|Photos||Video & Audio||Blogs||Statistics||Archive||Shop||Mobile|
February 20, 2013
Justin Langer, the Western Australia coach, will do "everything he can" to stop Michael Hogan joining Glamorgan for the English season.
Hogan, a 31-year-old fast bowler, is set for a move to Glamorgan on a two-year deal as a British passport holder. The contract requires him to forego playing as a domestic cricketer in Australia.
But Langer is desperate to keep him in Perth, describing him as a cornerstone of the Western Australian attack who could also help mentor the state's youngsters. "He's our best bowler," Langer said. "I am doing everything I can to talk him into staying."
Hogan has taken 117 first-class wickets at 28.57 in his career and has 17 wickets at 27.61 in this season's Sheffield Shield, where Western Australia sit bottom of the table.
Should he make a u-turn it would replicate the decision of Alviro Petersen, the South Africa batsman, who had signed a similar deal with Glamorgan only to decide he would remain as a South African-based player after all.
Such recruitment decisions will be analysed by former Somerset director of cricket Brian Rose, who has been appointed to conduct an independent review of Glamorgan.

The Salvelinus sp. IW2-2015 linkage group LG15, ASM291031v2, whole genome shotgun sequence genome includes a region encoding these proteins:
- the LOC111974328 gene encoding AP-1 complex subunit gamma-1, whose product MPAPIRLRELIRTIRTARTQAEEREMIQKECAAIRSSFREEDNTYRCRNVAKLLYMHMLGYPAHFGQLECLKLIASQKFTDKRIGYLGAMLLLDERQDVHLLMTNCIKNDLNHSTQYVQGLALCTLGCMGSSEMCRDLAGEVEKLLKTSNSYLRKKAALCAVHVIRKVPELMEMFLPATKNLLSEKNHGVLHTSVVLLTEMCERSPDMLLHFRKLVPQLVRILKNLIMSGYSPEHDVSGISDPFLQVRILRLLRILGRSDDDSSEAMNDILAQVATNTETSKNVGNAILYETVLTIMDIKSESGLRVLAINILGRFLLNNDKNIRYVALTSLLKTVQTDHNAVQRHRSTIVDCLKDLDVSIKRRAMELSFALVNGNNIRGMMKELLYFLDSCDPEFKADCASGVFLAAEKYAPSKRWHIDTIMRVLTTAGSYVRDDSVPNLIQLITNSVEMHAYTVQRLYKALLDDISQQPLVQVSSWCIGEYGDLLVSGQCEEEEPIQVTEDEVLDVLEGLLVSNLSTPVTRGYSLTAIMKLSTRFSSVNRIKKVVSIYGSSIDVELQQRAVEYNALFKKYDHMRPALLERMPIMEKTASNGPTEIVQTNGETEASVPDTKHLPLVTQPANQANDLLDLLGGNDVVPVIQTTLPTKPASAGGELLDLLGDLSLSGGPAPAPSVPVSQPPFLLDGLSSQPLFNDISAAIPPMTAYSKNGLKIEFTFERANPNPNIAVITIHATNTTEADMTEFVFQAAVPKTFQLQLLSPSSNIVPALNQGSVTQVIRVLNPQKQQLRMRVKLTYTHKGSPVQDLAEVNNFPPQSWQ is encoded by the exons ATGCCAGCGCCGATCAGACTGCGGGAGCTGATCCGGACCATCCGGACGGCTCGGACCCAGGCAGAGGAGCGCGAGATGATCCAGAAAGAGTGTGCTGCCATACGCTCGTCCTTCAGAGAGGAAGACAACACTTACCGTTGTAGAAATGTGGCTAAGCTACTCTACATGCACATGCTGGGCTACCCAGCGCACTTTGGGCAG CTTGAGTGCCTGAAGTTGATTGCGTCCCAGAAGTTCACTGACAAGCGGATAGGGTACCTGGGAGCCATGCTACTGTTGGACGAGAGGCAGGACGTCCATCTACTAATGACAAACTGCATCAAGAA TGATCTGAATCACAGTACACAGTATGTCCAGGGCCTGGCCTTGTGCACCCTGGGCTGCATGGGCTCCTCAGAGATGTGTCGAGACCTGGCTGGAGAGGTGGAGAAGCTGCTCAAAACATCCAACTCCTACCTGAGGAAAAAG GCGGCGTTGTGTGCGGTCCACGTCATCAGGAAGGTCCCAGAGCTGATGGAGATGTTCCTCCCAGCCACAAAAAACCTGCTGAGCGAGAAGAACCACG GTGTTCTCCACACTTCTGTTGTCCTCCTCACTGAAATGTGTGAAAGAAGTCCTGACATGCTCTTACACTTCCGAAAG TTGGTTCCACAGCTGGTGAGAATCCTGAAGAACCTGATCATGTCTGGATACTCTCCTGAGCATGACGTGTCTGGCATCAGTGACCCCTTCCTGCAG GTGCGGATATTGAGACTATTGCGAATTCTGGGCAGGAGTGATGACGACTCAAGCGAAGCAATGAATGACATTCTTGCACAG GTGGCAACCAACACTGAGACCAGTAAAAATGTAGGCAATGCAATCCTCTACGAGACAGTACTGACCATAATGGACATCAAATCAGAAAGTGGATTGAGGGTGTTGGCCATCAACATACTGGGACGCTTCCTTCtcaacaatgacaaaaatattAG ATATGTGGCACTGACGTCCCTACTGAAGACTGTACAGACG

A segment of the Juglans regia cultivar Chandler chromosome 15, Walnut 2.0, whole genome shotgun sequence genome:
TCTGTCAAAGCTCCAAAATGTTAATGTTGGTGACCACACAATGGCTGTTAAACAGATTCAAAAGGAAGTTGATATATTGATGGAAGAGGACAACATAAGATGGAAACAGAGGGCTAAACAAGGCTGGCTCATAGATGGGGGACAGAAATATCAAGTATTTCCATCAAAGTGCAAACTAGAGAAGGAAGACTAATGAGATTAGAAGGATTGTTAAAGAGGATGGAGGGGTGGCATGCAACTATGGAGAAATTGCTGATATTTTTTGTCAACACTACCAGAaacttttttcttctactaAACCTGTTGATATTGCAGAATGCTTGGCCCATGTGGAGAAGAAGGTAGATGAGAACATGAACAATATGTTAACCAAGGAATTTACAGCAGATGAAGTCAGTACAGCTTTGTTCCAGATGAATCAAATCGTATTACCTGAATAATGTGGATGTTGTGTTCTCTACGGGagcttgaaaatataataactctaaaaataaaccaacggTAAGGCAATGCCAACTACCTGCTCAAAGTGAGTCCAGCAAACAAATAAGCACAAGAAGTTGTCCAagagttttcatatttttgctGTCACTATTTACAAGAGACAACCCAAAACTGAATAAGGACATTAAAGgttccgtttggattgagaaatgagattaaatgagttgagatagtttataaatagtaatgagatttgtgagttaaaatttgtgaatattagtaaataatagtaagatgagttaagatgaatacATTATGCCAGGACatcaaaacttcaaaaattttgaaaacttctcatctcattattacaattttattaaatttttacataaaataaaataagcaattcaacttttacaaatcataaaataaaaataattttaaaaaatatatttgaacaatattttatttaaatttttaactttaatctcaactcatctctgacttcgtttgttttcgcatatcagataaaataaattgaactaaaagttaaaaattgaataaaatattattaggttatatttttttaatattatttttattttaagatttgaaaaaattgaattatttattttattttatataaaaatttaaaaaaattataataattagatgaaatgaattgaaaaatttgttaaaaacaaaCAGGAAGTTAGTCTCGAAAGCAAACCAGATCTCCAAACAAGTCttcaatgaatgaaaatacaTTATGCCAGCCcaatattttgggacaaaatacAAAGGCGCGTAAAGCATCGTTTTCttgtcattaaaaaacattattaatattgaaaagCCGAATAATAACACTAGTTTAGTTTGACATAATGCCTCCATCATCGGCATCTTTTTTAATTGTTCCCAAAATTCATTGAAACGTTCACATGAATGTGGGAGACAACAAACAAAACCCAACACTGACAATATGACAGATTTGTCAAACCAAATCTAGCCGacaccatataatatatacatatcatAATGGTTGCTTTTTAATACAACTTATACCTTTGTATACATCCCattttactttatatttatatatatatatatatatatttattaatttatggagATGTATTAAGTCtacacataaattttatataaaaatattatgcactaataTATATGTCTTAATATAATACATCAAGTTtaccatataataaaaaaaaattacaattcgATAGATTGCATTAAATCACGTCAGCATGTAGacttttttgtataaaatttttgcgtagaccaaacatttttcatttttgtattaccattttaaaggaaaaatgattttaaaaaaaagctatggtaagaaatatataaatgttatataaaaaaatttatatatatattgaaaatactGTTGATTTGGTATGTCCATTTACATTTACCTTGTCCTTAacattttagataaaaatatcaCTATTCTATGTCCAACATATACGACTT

Rose, who left his post at Somerset at the end of last season, will review, among other things, the coaching structure and player development pathway. He will meet key figures from the county and his initial findings are expected by the start of April.
"Brian has extensive cricket experience and is widely respected," Glamorgan chief executive Alan Hamer said. "We are delighted that he has agreed to help with this review, which underpins our respective strategic plans."
Cricket Wales chief executive Peter Hybart added: "We welcome Brian's involvement and are committed to increasing the numbers of talented young cricketers capable of playing professional cricket for Glamorgan."
© ESPN Sports Media Ltd.
|Comments have now been closed for this article
Shorter tours don't allow you time to get into form, and domestic cricket isn't demanding enough